The letter added: “These issues existed before the pandemic and relate directly what senior officials did or did not include in the service agreement or to the business model of CGI. Aspects of the CGI arrangements were opposed in words by the current city government when in Opposition and then implemented when in power. The council in recent times has attempted to wash its hands of any responsibility for our members working in CGI.

“A number of senior council officials have over the years been given early access to their pension plus redundancy monies, often based on questionable justifications, and then went on to work with companies or corporate charities that they had a previous relationship with in their council role. However, I am struggling to think of a case more laden with arrogance, self-entitlement and controversy than Ms Forrest’s. The reputational damage to the council and public services is obvious to all. There is no credible defence, and any attempt to do so will only be viewed as condoning unacceptable behaviour.”

Conservative Group Business Manager, Councillor Kyle Thornton questioned the timing and the financial package, adding “it is understandable why questions would be raised over Council officers receiving eye-watering exit packages.”

While the Cllr Jon Molyneux, of the Scottish Greens, said they are seeking more information on the issue and asked the council’s chief executive if she has any more information on this matter. He said ‘revolving door’ arrangements such as these do raise eyebrows and should be looked at.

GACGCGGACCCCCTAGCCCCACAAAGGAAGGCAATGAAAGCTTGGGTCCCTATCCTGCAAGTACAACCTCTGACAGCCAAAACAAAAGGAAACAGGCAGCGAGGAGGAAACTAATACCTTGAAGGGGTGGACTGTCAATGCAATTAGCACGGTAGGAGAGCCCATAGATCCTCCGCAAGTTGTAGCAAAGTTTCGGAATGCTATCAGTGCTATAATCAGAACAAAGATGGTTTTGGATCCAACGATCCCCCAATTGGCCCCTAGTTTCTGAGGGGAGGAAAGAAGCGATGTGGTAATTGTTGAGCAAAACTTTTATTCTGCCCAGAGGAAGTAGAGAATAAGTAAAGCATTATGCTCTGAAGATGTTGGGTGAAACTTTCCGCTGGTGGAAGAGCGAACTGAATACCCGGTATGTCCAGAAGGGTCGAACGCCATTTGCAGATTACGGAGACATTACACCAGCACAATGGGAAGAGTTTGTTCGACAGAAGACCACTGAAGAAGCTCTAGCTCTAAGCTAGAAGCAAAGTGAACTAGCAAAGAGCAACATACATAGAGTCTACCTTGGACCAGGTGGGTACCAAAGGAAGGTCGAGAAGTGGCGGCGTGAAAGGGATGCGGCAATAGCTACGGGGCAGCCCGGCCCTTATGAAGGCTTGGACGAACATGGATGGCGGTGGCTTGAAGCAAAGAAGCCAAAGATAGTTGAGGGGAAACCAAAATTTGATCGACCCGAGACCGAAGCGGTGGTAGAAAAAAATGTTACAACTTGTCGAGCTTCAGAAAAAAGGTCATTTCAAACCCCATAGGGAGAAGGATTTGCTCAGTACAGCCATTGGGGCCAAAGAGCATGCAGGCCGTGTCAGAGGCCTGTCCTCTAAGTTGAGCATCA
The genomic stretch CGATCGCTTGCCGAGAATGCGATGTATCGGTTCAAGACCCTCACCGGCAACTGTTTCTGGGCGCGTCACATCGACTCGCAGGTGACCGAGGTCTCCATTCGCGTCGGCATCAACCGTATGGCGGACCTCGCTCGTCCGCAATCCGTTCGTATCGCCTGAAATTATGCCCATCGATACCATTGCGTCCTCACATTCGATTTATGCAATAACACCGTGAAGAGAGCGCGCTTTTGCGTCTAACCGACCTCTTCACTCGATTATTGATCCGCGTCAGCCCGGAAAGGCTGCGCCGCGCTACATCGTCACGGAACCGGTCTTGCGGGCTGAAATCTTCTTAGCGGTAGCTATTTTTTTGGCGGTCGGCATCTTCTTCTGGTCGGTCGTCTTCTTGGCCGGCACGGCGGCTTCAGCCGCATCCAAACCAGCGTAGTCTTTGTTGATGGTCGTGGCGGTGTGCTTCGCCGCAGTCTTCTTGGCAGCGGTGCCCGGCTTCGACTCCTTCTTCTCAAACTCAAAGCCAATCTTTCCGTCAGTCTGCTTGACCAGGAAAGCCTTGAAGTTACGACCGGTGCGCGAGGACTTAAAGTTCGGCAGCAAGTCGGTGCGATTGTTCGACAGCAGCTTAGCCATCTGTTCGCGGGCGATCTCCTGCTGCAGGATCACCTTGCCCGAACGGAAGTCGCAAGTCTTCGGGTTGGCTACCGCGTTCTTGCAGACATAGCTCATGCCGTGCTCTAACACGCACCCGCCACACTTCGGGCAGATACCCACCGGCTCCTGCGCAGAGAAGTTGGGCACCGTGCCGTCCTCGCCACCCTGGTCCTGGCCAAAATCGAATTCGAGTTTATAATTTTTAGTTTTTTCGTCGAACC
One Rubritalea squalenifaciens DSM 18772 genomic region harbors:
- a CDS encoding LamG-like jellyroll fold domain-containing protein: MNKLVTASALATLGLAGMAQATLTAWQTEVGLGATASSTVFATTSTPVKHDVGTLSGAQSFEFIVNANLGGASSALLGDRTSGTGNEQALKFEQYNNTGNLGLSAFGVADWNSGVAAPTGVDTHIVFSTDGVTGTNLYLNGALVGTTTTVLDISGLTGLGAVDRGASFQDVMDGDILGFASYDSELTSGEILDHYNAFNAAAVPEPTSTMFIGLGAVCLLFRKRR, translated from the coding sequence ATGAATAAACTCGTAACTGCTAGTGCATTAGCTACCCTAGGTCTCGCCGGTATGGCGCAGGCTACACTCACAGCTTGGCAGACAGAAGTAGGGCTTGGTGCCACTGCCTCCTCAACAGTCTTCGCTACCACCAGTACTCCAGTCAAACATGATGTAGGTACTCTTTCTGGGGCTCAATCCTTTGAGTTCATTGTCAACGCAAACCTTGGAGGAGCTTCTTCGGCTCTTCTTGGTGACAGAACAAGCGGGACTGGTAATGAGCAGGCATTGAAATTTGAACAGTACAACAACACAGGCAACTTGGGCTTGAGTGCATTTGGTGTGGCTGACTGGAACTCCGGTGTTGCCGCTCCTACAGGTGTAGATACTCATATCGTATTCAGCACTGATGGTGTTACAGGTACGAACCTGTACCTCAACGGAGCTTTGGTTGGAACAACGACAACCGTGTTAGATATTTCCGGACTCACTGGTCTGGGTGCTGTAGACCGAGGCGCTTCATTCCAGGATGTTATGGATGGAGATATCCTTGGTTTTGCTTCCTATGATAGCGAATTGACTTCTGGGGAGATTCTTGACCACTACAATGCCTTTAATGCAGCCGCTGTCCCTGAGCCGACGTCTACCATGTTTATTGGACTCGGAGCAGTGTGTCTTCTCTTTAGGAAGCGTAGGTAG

Council leader, Councillor Susan Aitken agreed there should be a review

Council leader, Councillor Susan Aitken agreed there should be a review

The Herald understands Councillor Aitken responded to Mr Smith saying this was a deeply regrettable situation.

She was said to have discussed the matter with the Chief Executive who shared her concerns. Councillor Aitken agreed there should be a review of procedures to prevent this happening again.

While a council spokesman said: “Glasgow’s IT services were outsourced in 2008 when the council entered into a 10-year contract with Serco Limited to form the joint venture partnership, Access.

“Ahead of the conclusion of that contract, members agreed that continuing to work with an external partner represented the best solution for the future of the service – and, in April 2017, the council’s Executive Committee decided to pursue a contract with CGI.”

In response to our exclusive story last Saturday, Ms Forrest did not wish to make a comment, while a spokesman for CGI said: “Carole Forrest has been providing ad-hoc consultancy services to CGI since May 2021, after she left Glasgow City Council. She brings a wealth of expertise and knowledge to CGI and is advising us on member development and business plan growth in both the public and private sector. Carole has no involvement in the Glasgow City Council account.”

The Herald Scotland

The Herald Scotland

The Herald is a Scottish broadsheet newspaper founded in 1783. The Herald is the longest running national newspaper in the world and is the eighth oldest daily paper in the world. The title was simplified from The Glasgow Herald in 1992